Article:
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Team Development - Overview | PMQ D6.2a

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Team Development - Overview | PMQ D6.2a
Overview
DifficultyBeginner
Duration3m
Students10

Description

This video explains how a project manager can help support team development, and how this can help a project’s success in turn.

Transcript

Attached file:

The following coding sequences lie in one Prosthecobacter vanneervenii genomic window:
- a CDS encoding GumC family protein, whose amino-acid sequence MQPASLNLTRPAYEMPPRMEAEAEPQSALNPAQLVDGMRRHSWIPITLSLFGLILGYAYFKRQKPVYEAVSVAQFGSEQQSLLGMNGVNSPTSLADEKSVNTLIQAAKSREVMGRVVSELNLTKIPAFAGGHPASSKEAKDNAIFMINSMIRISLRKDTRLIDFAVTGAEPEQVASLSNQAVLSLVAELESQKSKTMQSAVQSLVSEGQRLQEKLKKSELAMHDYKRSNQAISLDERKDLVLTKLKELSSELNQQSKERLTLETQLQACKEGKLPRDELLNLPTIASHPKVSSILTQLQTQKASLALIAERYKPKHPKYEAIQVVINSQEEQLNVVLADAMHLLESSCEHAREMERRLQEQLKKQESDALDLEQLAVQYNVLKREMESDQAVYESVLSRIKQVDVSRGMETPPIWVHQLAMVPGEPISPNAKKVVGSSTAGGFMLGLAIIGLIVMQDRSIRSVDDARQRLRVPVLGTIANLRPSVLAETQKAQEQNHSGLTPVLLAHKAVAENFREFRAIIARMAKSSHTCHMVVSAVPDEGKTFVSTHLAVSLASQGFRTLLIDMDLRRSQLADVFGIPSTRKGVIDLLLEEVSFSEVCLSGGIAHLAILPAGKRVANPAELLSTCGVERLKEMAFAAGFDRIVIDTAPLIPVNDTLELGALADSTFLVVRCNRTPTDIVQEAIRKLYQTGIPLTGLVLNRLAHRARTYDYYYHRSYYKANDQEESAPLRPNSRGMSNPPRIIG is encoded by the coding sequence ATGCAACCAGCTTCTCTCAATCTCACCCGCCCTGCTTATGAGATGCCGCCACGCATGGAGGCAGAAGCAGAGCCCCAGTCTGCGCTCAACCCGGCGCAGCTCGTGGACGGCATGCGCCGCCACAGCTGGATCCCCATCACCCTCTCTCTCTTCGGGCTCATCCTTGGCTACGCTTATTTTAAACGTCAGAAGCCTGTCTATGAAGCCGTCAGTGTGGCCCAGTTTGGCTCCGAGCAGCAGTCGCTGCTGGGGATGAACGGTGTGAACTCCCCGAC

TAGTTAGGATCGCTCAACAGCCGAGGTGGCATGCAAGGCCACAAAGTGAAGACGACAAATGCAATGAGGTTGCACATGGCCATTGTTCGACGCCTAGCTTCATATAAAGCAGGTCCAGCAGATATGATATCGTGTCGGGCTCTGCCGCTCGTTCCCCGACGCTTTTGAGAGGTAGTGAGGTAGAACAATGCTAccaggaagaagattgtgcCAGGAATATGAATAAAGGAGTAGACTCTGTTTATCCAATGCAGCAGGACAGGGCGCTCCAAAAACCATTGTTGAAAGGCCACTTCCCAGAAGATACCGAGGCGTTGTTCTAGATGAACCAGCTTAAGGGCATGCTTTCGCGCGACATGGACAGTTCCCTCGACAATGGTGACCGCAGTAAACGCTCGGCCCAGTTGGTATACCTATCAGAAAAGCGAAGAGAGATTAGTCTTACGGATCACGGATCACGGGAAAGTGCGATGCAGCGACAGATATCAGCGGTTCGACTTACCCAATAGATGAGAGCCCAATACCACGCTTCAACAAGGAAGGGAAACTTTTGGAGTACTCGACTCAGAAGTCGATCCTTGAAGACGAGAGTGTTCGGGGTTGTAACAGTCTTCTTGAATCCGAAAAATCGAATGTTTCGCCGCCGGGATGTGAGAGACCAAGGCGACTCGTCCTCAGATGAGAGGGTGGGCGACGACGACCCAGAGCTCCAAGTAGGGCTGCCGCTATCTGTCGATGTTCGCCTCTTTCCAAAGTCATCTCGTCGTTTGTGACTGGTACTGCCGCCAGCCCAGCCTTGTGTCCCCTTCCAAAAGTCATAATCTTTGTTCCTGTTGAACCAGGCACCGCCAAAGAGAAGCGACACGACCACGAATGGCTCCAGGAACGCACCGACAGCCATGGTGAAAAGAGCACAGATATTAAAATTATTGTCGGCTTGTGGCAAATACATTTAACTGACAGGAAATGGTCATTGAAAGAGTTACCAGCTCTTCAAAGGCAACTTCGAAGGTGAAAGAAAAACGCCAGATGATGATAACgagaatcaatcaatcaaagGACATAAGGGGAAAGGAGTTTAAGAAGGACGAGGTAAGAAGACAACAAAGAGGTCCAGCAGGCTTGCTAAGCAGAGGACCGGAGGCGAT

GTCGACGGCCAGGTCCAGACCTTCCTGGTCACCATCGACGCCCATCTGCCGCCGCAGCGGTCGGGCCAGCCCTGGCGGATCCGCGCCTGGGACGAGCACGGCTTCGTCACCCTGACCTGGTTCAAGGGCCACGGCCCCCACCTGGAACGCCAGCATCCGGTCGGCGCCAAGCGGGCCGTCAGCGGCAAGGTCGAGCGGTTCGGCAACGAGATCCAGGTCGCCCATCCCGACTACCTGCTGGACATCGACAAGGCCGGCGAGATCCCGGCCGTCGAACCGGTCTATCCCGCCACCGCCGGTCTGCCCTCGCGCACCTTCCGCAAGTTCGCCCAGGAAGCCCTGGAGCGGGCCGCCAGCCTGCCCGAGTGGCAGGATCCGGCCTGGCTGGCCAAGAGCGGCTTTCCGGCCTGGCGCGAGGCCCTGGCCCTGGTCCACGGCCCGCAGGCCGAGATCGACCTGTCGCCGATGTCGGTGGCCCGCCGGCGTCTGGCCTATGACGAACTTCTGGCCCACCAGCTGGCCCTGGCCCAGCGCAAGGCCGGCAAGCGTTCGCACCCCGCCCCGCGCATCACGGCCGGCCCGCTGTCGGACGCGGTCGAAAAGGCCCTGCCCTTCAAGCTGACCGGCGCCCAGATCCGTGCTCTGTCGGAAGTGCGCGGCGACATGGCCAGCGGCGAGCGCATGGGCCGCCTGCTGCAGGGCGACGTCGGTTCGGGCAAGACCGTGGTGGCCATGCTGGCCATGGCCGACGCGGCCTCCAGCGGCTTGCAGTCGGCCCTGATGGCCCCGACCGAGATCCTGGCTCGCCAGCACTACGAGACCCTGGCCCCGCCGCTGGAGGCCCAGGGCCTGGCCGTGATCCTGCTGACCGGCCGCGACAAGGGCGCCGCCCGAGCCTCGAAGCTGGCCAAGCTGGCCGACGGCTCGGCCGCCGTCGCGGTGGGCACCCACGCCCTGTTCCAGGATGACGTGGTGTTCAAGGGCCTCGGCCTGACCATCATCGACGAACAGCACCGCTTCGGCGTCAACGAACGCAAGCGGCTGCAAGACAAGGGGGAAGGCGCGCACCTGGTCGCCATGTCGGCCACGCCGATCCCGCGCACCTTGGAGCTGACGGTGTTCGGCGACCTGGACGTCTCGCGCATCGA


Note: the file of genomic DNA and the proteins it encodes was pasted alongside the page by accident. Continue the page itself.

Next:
- Building a team is all about channeling individual skills and energies towards a common goal. It's a process that takes time and teams evolve as the projects progress. This can be due to feedback from reviews or changes to plans and management styles. Before the team can start to develop, you need to make sure that you've chosen the right person for each role. This means understanding what characteristics are best suited to each role, as well as what the role technically entails. Dr. Meredith, Belbin developed a profiling tool that you can use to help you choose the right person for the right role according to their characteristics. The tool identifies nine team roles and their potential strengths and weaknesses. The roles are categorized into action orientated, thought orientated and people orientated. And Belbin suggests that having the right mix of roles in a team can be the key to success. Once you've built your team, the members can grow and develop as one. Psychologist Bruce Tuckman created a model that highlights five stages of team development; forming, storming, norming, performing and adjourning. In the forming stage, the team members get to know one another and establish their individual identities. In the storming stage, conflicts arise as team members try to work out what they want in comparison to a group collective. As the project manager, you need to focus on resolving conflicts and lowering tensions, so the team can begin to work together. Some steps towards this include clarifying roles, embracing different cultures, outlooks and interests, and making sure that arguments are constructive and not destructive. In the norming stage, the team develops a way of working together to achieve its objectives. And this leads to the performing stage in which the team actually gets the job done. In this stage you should empower your team and delegate leadership so that you can focus on refining goals and offering support. You also need to make sure that your team doesn't slip into the habit of group think, which is when the team's closeness causes them to make decisions through consensus seeking. Although this might be comfortable, it limits creativity and can cause the team to stagnate. You need to encourage your team members to think outside of the box and support them in expressing their opinions. Finally, the team disbands in the adjourning stage, this is time to celebrate the success of the project, but also to plan the redeployment of the team and recognize the sense of loss and anxiety caused by the breakup. And that's it for this video. Remember teams can form and reform multiple times and conflict isn't always a bad thing. With careful facilitation, these situations can help your team grow and move forward even stronger than they were before.